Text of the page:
British filmmaker Asif Kapadia achieved plaudits for his feature debut, the fictional The Warrior, but is best known for his 2010 BAFTA winning documentary Senna. Senna is the gripping and moving story of the influential Brazilian Formula One champion who died aged 34 in a horrific accident at the San Marino Grand Prix in 1994. While Formula One tales have a built-in audience, you did not need to be a racing fan to be moved by that biopic, told almost exclusively through brilliantly edited video footage, newsreels and photographs.
Kapadia’s follow-up, Amy, about the singer/songwriter Amy Winehouse, is another powerful documentary biopic with a built-in audience that transcends its subject matter to tell a sad story of an individual who fell victim to her prodigious talent – and need for love. While Amy’s short life (she died aged 27), and death from alcohol poisoning 4 years ago this month is marked by controversy, Kapadia focuses on the versatile singer and her Grammy-winning songs.
As with Senna, Kapadia and his editor Chris King have compiled a fascinating blend of video footage (some previously unseen), newsreels, photographs and interviews (off and on camera) to form a strong narrative, constructed like a Shakespearean tragedy. Audiences will form their own views on just who are the heroes and who the villains, however it is clear that the heroine’s tragic flaw was her love of music, need to express herself through lyrics and her need for love.
Amy’s father, Mitch Winehouse, has criticised the film for portraying him as a villain by ‘unbalanced’ editing. But Kapadia did not make up Amy’s despair when the father she ‘worshipped’ invited a camera crew along to record the exhausted performer’s rest cure in St Lucia. Nor is it easy to warm to Amy’s husband, Blake Fielder-Civil, who has admitted to supplying Amy with heroin and was in jail during the final months of Amy’s life,
In keeping with a Shakespearean tragedy, however, Kapadia gives Amy the strongest voice. He does this through recordings from her interviews, her heart-breaking songs, and her revealing, autobiographical lyrics, which are written, in cursive writing, on the screen. Song titles such as ‘Back to Black, ‘You know I’m no Good,’ ‘Tears Dry on their Own’, ‘Rehab’ and ‘Love is a Losing Game’ are the landmarks in the tale of a woman who turned her sadness into poetic gold but could not harness it.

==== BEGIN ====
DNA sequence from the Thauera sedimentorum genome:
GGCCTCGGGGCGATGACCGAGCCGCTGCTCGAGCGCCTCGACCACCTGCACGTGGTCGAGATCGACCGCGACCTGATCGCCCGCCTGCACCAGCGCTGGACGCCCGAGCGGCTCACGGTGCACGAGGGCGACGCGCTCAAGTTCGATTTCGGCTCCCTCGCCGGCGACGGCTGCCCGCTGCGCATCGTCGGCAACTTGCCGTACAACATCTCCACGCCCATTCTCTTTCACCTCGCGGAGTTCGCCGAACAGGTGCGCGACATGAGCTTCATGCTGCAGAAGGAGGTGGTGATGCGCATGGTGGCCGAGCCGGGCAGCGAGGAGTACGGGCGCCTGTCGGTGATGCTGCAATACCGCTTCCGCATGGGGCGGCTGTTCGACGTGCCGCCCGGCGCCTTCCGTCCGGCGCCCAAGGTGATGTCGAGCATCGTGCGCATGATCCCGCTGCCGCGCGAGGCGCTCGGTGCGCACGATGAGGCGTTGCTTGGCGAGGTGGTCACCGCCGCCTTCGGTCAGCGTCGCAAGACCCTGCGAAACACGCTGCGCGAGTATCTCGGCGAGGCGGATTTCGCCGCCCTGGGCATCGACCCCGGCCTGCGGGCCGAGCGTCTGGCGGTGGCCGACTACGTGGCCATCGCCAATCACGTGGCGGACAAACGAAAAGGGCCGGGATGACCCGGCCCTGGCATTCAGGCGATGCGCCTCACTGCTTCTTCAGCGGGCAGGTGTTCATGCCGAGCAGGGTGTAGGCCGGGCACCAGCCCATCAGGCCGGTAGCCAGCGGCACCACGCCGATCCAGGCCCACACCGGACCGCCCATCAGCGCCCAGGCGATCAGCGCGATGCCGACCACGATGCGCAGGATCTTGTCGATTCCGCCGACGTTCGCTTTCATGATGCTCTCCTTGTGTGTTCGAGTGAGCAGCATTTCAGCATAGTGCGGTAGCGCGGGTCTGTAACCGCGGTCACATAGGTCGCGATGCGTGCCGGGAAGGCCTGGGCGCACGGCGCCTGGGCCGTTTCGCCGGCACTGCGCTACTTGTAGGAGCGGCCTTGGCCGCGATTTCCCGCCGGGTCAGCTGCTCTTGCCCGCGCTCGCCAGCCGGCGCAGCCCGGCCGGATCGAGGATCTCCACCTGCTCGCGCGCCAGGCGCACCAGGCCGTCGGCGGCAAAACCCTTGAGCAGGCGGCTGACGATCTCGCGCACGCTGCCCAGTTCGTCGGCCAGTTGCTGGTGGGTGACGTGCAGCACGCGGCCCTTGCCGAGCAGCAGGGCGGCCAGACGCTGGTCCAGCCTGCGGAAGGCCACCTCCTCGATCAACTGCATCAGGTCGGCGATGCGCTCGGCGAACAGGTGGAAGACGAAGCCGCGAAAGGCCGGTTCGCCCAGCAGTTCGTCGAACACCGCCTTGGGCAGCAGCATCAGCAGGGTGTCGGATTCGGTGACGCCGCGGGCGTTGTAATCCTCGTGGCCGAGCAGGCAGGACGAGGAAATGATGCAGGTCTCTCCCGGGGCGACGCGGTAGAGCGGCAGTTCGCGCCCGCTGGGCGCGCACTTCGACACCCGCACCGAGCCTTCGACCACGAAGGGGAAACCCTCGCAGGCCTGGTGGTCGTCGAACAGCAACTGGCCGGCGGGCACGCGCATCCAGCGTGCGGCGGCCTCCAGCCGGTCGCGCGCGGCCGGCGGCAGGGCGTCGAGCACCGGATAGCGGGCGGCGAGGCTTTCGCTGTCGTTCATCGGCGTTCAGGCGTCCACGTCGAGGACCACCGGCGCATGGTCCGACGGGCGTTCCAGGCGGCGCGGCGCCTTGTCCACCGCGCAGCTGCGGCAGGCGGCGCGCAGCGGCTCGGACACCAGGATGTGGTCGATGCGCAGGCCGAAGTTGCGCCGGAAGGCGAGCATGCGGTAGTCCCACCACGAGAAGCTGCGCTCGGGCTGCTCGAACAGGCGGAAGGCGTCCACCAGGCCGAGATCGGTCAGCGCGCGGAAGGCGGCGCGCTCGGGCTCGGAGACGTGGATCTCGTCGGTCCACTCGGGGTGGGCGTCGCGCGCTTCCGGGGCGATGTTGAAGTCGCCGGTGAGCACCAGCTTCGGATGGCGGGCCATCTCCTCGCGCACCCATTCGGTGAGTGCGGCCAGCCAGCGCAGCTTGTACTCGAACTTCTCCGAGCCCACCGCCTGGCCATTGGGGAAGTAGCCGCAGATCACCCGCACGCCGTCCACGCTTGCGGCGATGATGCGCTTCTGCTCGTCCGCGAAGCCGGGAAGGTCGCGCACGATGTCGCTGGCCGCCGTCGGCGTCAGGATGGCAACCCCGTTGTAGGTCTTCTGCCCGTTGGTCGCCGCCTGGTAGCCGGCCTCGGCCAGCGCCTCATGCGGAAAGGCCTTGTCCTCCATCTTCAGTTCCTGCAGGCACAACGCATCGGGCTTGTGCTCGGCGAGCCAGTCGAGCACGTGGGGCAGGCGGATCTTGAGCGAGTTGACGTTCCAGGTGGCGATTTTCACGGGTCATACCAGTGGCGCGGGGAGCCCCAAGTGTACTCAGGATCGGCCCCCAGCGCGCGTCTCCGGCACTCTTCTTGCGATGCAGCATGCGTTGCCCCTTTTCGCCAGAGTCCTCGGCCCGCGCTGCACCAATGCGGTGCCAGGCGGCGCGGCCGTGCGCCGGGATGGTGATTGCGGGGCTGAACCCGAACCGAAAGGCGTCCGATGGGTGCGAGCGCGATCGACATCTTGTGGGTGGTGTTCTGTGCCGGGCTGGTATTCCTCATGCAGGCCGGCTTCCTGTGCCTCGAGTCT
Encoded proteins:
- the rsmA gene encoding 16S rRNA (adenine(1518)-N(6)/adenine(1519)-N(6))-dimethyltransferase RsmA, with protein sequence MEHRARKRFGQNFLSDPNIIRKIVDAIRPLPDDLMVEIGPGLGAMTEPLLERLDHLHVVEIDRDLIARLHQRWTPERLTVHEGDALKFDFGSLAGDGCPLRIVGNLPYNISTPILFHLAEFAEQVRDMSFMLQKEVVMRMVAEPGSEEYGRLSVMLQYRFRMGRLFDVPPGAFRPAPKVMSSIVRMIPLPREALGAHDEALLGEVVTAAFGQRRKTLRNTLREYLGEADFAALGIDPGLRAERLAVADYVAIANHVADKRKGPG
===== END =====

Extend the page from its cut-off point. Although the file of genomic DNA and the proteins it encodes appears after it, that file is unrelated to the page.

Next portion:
Amy’s childhood in a North London Jewish community looks ordinary enough in the home movie clips of a healthy young girl fooling around with friends and family. The contrast between the girl who tells us, ‘I didn’t think music would be a career choice’ to the painfully thin, bulimic, heavily-tattooed and made up woman being booed off the stage in Dubai when she could barely stand up, is striking.
But Amy’s alcoholism and drug taking were the symptoms of a deeper problem. She was profoundly affected by her father’s infidelity when she was young and her parents’ divorce, ‘going wild’ in her teens. Though Amy recollects that Mitch was ‘never around’ during her childhood, it seems that he was around a great deal when she became famous. The film shows him scheduling tours against doctors’ orders to ‘honour contracts’ and quotes from Amy’s first manager, Nick Shymansky, who blames Mitch for telling Amy that she did not have to go into rehab at a crucial stage. Amy fired the caring and responsible Shymansky, taking the controversial decision to replace him with her concert promoter – who obviously had a vested interest in keeping her on the road.
On the promotional tour for her Mercury Prize-nominated 2003 debut album, Frank, Winehouse says, ‘I don’t think I’m going to be at all famous. I couldn’t handle it. I’d go mad.’ If only the fame machine had allowed her to remain true to her own self as Shakespeare recommended. In a short time she became an international star, in 2008 tying the record for most Grammy wins (5) by a female artist. Everything she wrote and sang turned to gold, but, as she predicted, she couldn’t handle the consequences.